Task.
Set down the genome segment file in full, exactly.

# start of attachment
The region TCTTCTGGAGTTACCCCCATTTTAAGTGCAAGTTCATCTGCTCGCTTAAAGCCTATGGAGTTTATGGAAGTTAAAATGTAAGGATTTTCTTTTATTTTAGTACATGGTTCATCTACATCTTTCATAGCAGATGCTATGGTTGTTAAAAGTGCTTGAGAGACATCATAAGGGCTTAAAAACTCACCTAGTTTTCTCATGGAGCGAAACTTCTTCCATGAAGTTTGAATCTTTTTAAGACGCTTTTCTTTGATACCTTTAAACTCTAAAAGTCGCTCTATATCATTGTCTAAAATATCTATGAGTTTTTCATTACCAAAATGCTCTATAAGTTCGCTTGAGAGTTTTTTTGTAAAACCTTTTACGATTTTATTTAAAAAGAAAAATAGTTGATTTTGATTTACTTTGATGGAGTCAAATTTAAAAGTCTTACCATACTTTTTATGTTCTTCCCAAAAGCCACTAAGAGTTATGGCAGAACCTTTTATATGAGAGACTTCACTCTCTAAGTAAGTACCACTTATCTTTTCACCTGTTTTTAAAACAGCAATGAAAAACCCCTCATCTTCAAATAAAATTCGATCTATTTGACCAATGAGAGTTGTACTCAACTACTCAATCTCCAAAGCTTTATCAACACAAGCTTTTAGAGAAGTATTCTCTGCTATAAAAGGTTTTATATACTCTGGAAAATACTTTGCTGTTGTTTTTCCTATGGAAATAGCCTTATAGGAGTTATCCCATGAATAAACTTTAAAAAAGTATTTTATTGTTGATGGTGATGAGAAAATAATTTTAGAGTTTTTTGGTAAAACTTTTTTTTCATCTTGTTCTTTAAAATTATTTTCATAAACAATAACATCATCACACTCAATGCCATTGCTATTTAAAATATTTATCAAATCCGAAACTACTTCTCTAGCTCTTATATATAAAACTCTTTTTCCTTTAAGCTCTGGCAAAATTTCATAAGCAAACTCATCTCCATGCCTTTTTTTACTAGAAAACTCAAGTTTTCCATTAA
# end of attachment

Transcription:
The region TCTTCTGGAGTTACCCCCATTTTAAGTGCAAGTTCATCTGCTCGCTTAAAGCCTATGGAGTTTATGGAAGTTAAAATGTAAGGATTTTCTTTTATTTTAGTACATGGTTCATCTACATCTTTCATAGCAGATGCTATGGTTGTTAAAAGTGCTTGAGAGACATCATAAGGGCTTAAAAACTCACCTAGTTTTCTCATGGAGCGAAACTTCTTCCATGAAGTTTGAATCTTTTTAAGACGCTTTTCTTTGATACCTTTAAACTCTAAAAGTCGCTCTATATCATTGTCTAAAATATCTATGAGTTTTTCATTACCAAAATGCTCTATAAGTTCGCTTGAGAGTTTTTTTGTAAAACCTTTTACGATTTTATTTAAAAAGAAAAATAGTTGATTTTGATTTACTTTGATGGAGTCAAATTTAAAAGTCTTACCATACTTTTTATGTTCTTCCCAAAAGCCACTAAGAGTTATGGCAGAACCTTTTATATGAGAGACTTCACTCTCTAAGTAAGTACCACTTATCTTTTCACCTGTTTTTAAAACAGCAATGAAAAACCCCTCATCTTCAAATAAAATTCGATCTATTTGACCAATGAGAGTTGTACTCAACTACTCAATCTCCAAAGCTTTATCAACACAAGCTTTTAGAGAAGTATTCTCTGCTATAAAAGGTTTTATATACTCTGGAAAATACTTTGCTGTTGTTTTTCCTATGGAAATAGCCTTATAGGAGTTATCCCATGAATAAACTTTAAAAAAGTATTTTATTGTTGATGGTGATGAGAAAATAATTTTAGAGTTTTTTGGTAAAACTTTTTTTTCATCTTGTTCTTTAAAATTATTTTCATAAACAATAACATCATCACACTCAATGCCATTGCTATTTAAAATATTTATCAAATCCGAAACTACTTCTCTAGCTCTTATATATAAAACTCTTTTTCCTTTAAGCTCTGGCAAAATTTCATAAGCAAACTCATCTCCATGCCTTTTTTTACTAGAAAACTCAAGTTTTCCATTAA